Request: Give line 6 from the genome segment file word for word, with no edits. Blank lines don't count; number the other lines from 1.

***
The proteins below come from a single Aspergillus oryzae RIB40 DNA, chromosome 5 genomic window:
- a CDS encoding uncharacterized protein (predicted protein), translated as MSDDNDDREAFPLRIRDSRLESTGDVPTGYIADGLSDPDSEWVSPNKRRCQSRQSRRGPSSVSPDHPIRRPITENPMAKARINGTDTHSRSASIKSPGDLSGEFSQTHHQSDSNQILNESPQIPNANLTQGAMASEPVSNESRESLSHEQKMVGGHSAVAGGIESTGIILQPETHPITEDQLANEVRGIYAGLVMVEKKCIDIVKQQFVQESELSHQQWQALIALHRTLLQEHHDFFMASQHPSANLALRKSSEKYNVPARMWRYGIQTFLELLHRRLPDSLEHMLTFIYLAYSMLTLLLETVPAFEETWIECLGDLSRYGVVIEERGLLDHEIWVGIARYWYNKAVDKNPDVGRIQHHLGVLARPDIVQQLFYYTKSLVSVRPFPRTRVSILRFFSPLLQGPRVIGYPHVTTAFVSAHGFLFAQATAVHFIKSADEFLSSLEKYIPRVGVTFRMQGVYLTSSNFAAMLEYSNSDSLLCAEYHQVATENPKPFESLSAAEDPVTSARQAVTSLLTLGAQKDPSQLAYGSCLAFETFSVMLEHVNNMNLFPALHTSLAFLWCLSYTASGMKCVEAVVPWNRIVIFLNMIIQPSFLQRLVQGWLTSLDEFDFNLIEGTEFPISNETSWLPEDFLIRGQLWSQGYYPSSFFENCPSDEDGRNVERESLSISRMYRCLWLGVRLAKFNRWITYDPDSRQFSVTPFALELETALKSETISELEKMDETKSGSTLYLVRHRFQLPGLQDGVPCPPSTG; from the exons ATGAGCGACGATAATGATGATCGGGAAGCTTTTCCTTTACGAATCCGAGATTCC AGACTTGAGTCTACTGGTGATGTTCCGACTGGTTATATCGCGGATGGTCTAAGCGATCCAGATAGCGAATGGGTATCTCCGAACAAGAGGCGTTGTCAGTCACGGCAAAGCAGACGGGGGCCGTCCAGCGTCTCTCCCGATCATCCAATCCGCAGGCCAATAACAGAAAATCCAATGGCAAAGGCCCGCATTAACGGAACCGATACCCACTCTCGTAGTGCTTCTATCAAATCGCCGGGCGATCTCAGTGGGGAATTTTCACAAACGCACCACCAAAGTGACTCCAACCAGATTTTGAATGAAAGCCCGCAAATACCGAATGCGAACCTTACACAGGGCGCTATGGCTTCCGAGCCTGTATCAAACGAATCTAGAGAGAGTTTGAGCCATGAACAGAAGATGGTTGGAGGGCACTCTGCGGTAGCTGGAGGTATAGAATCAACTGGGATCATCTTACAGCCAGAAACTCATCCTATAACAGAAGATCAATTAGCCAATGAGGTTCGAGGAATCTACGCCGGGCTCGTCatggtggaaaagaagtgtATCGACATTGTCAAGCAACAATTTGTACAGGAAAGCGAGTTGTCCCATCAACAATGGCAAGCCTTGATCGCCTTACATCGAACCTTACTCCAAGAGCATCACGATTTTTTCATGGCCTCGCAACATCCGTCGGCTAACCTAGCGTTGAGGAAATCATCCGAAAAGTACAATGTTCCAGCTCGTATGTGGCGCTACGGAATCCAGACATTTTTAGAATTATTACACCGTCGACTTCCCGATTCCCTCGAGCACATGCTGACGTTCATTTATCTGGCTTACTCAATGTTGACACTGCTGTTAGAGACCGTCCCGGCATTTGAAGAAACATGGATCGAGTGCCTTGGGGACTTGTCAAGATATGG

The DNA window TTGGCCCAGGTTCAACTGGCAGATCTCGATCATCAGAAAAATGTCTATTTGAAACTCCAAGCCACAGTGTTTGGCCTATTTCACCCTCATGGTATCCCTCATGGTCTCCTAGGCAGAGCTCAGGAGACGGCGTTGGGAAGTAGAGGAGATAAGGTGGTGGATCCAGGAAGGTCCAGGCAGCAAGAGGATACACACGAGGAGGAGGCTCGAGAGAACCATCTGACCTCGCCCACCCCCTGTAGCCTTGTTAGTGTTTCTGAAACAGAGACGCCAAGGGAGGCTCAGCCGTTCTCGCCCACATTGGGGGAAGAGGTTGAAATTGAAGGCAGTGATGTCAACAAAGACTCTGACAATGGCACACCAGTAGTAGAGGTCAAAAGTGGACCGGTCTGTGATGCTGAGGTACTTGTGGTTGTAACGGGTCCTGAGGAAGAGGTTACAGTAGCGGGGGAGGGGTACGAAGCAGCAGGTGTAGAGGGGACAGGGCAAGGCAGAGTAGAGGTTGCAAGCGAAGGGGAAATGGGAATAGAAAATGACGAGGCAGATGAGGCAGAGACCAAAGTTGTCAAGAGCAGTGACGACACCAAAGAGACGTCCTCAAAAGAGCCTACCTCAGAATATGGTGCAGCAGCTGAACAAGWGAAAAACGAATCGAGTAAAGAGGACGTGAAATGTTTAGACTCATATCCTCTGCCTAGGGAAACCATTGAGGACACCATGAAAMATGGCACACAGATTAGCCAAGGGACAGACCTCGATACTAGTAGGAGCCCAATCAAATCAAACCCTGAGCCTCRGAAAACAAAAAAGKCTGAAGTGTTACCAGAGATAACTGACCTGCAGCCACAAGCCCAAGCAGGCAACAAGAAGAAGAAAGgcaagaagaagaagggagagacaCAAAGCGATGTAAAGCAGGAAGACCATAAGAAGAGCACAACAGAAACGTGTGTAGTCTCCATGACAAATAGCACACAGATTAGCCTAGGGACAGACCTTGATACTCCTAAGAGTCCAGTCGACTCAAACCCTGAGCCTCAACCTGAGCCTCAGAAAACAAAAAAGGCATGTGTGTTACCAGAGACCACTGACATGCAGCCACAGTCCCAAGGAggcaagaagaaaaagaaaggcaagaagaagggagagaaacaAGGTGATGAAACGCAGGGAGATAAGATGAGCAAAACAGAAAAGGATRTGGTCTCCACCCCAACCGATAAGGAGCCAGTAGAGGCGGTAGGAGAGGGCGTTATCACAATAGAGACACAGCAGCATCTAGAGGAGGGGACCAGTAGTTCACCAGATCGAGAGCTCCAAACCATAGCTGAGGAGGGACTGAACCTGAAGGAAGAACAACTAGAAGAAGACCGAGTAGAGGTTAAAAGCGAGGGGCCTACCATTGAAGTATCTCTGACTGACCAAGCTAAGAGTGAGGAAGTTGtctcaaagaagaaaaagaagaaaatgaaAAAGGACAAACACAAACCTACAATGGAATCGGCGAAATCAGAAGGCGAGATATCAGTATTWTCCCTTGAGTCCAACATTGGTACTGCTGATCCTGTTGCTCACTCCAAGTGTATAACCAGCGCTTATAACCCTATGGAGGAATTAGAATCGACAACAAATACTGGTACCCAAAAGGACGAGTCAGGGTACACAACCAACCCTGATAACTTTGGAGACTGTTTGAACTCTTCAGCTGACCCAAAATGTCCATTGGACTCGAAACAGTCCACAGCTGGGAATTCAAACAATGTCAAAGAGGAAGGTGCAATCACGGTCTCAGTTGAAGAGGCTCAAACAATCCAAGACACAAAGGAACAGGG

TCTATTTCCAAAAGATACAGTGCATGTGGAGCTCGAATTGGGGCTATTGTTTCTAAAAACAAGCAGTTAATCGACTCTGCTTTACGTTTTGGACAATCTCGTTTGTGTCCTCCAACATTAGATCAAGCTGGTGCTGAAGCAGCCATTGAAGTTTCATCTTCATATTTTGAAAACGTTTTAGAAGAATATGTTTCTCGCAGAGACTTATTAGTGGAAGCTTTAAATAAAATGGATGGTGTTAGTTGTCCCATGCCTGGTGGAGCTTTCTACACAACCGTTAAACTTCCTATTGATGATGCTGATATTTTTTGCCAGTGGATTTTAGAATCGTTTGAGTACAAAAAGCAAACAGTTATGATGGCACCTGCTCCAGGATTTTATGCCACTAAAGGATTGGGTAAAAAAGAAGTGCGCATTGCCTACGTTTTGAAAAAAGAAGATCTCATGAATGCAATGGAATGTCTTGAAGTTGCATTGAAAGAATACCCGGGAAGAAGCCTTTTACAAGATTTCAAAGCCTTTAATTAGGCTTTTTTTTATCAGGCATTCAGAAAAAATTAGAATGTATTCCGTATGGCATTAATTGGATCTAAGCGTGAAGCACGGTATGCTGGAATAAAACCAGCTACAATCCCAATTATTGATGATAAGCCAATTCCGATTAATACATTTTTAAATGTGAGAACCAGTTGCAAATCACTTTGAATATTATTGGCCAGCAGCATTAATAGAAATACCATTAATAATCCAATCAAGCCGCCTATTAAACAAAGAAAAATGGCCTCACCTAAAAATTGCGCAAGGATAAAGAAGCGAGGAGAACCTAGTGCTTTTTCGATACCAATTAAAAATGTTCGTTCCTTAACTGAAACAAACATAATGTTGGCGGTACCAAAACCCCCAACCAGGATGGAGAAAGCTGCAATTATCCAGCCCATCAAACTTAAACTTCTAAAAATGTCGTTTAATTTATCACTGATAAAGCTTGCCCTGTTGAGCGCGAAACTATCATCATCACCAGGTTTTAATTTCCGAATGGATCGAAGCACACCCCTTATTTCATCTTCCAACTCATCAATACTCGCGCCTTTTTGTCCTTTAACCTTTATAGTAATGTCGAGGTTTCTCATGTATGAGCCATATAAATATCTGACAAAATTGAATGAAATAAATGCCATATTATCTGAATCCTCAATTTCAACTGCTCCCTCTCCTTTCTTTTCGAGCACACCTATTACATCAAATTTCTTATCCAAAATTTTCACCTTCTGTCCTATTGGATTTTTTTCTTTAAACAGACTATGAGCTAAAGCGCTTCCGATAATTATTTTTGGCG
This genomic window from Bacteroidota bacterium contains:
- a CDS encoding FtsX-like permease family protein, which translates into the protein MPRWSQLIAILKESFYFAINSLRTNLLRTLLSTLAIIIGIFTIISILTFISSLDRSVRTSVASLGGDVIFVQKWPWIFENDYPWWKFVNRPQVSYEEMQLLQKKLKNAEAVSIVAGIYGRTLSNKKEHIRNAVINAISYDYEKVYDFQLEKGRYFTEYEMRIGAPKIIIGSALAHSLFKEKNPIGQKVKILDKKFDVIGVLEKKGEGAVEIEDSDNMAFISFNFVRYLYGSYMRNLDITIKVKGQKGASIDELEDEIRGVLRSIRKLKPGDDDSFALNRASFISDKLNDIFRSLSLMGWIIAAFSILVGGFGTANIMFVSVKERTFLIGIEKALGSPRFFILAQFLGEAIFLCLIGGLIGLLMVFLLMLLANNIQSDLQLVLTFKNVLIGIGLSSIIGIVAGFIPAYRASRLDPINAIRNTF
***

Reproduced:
- a CDS encoding FtsX-like permease family protein, which translates into the protein MPRWSQLIAILKESFYFAINSLRTNLLRTLLSTLAIIIGIFTIISILTFISSLDRSVRTSVASLGGDVIFVQKWPWIFENDYPWWKFVNRPQVSYEEMQLLQKKLKNAEAVSIVAGIYGRTLSNKKEHIRNAVINAISYDYEKVYDFQLEKGRYFTEYEMRIGAPKIIIGSALAHSLFKEKNPIGQKVKILDKKFDVIGVLEKKGEGAVEIEDSDNMAFISFNFVRYLYGSYMRNLDITIKVKGQKGASIDELEDEIRGVLRSIRKLKPGDDDSFALNRASFISDKLNDIFRSLSLMGWIIAAFSILVGGFGTANIMFVSVKERTFLIGIEKALGSPRFFILAQFLGEAIFLCLIGGLIGLLMVFLLMLLANNIQSDLQLVLTFKNVLIGIGLSSIIGIVAGFIPAYRASRLDPINAIRNTF